Led by a soldier at four o’ clock in the morning,
we rode a train that stopped at a military tent.
Twenty soldiers returning from the battlefield, drunk with knives, entered my tent.
I was eighteen when I lost my womb.
The smaller girls cried, Mommy, Mommy, it hurts!
The medics left us.
But the wounded soldiers needed morphine.
They grabbed my clothes, and cried, Sister, Sister, please give me a shot!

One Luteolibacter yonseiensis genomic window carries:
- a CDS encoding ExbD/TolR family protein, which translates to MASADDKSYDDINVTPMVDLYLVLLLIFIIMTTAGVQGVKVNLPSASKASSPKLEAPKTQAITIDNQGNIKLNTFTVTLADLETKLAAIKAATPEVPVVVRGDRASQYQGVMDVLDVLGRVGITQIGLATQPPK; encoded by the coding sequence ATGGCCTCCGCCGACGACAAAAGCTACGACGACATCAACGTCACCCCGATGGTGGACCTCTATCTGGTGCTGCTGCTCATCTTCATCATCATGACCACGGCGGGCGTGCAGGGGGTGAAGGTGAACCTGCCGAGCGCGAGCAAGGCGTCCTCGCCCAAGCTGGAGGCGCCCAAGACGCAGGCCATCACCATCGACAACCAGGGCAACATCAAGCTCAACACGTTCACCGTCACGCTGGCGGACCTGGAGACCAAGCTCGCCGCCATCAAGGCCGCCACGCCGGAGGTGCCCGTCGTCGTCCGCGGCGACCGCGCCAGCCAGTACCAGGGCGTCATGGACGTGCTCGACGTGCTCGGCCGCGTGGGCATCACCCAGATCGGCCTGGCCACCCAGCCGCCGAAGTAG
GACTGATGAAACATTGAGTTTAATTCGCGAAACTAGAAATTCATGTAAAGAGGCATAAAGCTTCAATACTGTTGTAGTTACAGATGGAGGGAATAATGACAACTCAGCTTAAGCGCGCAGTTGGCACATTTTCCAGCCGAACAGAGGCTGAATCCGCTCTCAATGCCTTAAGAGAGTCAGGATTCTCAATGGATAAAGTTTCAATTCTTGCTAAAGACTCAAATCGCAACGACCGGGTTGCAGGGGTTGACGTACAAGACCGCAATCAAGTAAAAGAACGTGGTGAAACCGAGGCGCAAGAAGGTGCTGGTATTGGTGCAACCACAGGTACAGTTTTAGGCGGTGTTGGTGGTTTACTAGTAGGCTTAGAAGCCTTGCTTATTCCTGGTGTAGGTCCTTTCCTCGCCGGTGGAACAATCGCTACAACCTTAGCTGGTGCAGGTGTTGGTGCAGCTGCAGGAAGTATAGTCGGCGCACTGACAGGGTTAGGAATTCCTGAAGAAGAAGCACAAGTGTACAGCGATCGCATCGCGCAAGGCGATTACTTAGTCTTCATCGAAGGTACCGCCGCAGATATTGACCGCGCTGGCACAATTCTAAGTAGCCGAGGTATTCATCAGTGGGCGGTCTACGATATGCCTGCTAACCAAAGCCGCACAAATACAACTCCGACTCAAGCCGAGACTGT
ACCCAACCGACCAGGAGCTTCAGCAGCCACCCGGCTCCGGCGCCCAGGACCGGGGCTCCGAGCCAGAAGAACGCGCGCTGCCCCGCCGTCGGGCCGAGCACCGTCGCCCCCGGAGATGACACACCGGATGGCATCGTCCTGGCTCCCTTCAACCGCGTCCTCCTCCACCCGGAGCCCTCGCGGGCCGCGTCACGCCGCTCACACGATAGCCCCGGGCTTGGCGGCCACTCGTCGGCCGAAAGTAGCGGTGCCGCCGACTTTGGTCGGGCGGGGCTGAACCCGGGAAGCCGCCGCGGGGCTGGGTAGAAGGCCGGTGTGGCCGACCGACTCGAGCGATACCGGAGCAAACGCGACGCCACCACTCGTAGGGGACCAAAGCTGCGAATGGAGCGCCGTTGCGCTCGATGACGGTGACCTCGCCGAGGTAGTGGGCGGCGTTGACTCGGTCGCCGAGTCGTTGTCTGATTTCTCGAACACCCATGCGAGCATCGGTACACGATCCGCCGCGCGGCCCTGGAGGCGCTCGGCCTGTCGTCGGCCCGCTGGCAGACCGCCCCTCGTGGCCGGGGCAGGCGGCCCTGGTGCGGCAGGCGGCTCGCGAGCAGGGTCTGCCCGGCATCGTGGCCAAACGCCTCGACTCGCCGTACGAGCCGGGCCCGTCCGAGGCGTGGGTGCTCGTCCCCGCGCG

I was sorry for them.
I injected their bodies and they fell asleep.
Before they died, the soldiers said,
My wife, my mother, let’s meet again at that shrine.
After the war ended,
I visited that famous shrine but there was nothing, only white pigeons.